Customer Experience

Head of Customer Experience Programs at JetBlue Talks About Streamlining the Airport Check-in Process

Liliana Petrova, Head of Customer Experience Programs at JetBlue Airways, talked about how JetBlue transformed the airport lobby check-in experience for its customers.

At the first keynote presentation of the day at the 2017 Customer Experience Leadership Forum held on April 20 in New York, Petrova began by talking about her company and its core values:
integrity, safety, passion, fun, and caring. “Everyone in my company not only knows these but lives them,” she said. “JetBlue’s three corporate pillars are: differentiated products and culture, competitive costs, and high-value geography. Each of these has its own customer-experience strategy that was developed by journey mapping and talking to customers about what’s important to them. The customer-service vision is delivering a personal, helpful, and simple customer experience.”

“Each of [our corporate pillars] has its own customer-experience strategy that was developed by journey mapping and talking to customers about what’s important to them. The customer-service vision is delivering a personal, helpful, and simple customer experience.”

The main focus of Petrova’s presentation was describing her efforts to transform the customer check-in experience in the airport lobby. “There were long queue lines in a lobby that was designed for domestic flights. The NPS pre-security metric was declining. Part of what was happening was that our growth was impacting our infrastructure,” she explained.

Petrova’s transformation project began in September 2015. “In December, I went to a fellow carrier executive and asked him about a similar project he did with his company. He said it took him 18 months. I went back to the business and asked for 12 months. I was given six. I had to figure out how to build the technology and test it by April 2016. We did this in San Juan, Puerto Rico, because there was no way to do it at JFK,” said Petrova. “We had three different technology partners who were working together, we had a construction side that had to redesign the lobby during this period, and we had brand briefs that we had to design around this. Lastly, we had a training for the crew members to deliver this new technology. We launched this in June 2016 in JFK.”

The steps involved in the transformation involved expanding the lobby, choosing a lobby layout design, and introducing automation. “We incorporated customer self-tagging. Other carriers have done this, but we added an automated bag drop so customers wouldn’t have to go back on line to drop their bags. The goal was to have customers feel like they didn’t wait at all in this process. Our aim was for the customer to enter the lobby, check in at the kiosk, drop their bags, and proceed to security within two minutes,” said Petrova.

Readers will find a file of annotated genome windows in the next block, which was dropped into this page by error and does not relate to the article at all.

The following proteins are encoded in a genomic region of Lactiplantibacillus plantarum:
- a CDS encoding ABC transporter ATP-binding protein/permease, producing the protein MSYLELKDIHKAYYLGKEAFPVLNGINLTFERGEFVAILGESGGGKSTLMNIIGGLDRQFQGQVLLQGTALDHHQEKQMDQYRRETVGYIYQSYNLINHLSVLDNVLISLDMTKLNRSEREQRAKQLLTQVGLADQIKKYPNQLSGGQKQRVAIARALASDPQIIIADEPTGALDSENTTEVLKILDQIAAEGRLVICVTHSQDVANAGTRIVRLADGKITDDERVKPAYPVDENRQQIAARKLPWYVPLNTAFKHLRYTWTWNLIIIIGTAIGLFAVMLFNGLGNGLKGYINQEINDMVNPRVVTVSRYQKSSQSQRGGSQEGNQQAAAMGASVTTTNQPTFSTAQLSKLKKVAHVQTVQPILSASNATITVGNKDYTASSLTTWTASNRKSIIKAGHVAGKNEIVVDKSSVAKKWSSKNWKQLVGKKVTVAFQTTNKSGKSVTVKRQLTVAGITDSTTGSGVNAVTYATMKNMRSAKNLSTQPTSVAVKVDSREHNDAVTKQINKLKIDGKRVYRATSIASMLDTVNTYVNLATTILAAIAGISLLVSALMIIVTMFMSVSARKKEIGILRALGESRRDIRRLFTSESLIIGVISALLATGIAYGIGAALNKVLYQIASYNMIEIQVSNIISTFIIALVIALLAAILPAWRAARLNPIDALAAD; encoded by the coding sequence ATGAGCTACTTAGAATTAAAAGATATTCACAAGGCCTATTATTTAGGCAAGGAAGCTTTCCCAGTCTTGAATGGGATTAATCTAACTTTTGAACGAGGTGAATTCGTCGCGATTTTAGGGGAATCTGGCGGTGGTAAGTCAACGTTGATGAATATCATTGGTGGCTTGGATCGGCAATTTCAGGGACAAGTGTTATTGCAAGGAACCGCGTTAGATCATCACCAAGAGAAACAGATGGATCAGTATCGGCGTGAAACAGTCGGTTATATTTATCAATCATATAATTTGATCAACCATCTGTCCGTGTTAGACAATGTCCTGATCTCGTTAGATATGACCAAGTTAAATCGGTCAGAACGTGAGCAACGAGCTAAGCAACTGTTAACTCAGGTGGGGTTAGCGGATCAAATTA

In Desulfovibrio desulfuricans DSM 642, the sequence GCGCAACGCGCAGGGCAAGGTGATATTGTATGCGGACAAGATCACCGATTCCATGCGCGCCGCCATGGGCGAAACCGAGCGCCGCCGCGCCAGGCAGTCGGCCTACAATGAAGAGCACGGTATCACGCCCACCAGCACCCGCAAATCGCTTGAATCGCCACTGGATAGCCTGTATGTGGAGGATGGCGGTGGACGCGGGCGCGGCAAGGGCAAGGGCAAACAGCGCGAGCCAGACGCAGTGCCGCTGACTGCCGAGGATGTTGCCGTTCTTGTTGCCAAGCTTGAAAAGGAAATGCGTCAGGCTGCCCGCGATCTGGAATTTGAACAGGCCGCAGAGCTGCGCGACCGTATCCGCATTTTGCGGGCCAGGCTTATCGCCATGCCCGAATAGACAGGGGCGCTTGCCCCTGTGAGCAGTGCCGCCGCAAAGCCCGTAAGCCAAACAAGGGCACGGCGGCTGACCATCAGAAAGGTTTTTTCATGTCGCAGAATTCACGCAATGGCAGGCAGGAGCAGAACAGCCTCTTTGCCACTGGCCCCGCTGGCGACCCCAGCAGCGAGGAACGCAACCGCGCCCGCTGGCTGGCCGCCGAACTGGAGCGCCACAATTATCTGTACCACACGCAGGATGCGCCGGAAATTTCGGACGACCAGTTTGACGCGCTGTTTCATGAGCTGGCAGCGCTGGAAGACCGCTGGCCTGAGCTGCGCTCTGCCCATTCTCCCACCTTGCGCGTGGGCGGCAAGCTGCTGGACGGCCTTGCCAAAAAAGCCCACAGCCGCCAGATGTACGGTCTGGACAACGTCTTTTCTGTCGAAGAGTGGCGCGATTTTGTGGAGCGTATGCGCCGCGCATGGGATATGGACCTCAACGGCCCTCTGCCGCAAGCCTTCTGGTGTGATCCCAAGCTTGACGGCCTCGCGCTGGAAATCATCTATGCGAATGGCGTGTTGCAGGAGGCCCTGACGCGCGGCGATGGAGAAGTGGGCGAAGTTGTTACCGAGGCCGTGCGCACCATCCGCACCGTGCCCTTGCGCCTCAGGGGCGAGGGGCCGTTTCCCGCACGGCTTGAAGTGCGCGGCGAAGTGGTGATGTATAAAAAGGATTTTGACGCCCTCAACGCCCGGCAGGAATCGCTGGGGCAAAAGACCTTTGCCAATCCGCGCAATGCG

“Our aim was for the customer to enter the lobby, check in at the kiosk, drop their bags, and proceed to security within two minutes.”

“The customer’s touchpoints are the kiosk and the bag drop. We wanted signage that was intuitive, allowing the customer to easily grasp the sequence of events as soon as they entered the lobby. So we identified the two touchpoints on the signage as ‘1’ and ‘2.’”

Here are the results of the JetBlue lobby transformation:
• NPS improved by 1% (“JetBlue is in the mid-60s, which is already good,” said Petrova).
• There was a 63% decrease year-over-year on social media comments about “long lines.”
• Previously, time in the queue averaged 15 to 20 minutes and six minutes for transactions. After the new design, customers spent less than two minutes in the queue and 30 seconds in transactions.
• Bag drop time dropped by 50%.

Petrova said she found out last year that JetBlue is the only carrier in North America that has no podium between the customer and the crew member. “This forces an interaction between the crew member and the customer. The design of the space triggers behaviors you don’t even need to teach,” she explained. “There are also no computers at the bag-drop area; crew members have handheld devices that can only check bags. Because they don’t handle any other customer requests, this really accelerates the process.”

“The design of the space triggers behaviors you don’t even need to teach.”

In closing, Petrova said there’s a section in the JetBlue lobby for people who don’t want to or don’t know how to use the self-service technology.

Visit Argyle Executive Forum's CUSTOMER EXPERIENCE LEADERSHIP FORUM - San Francisco in San Francisco, CA on Feb 27, 2020

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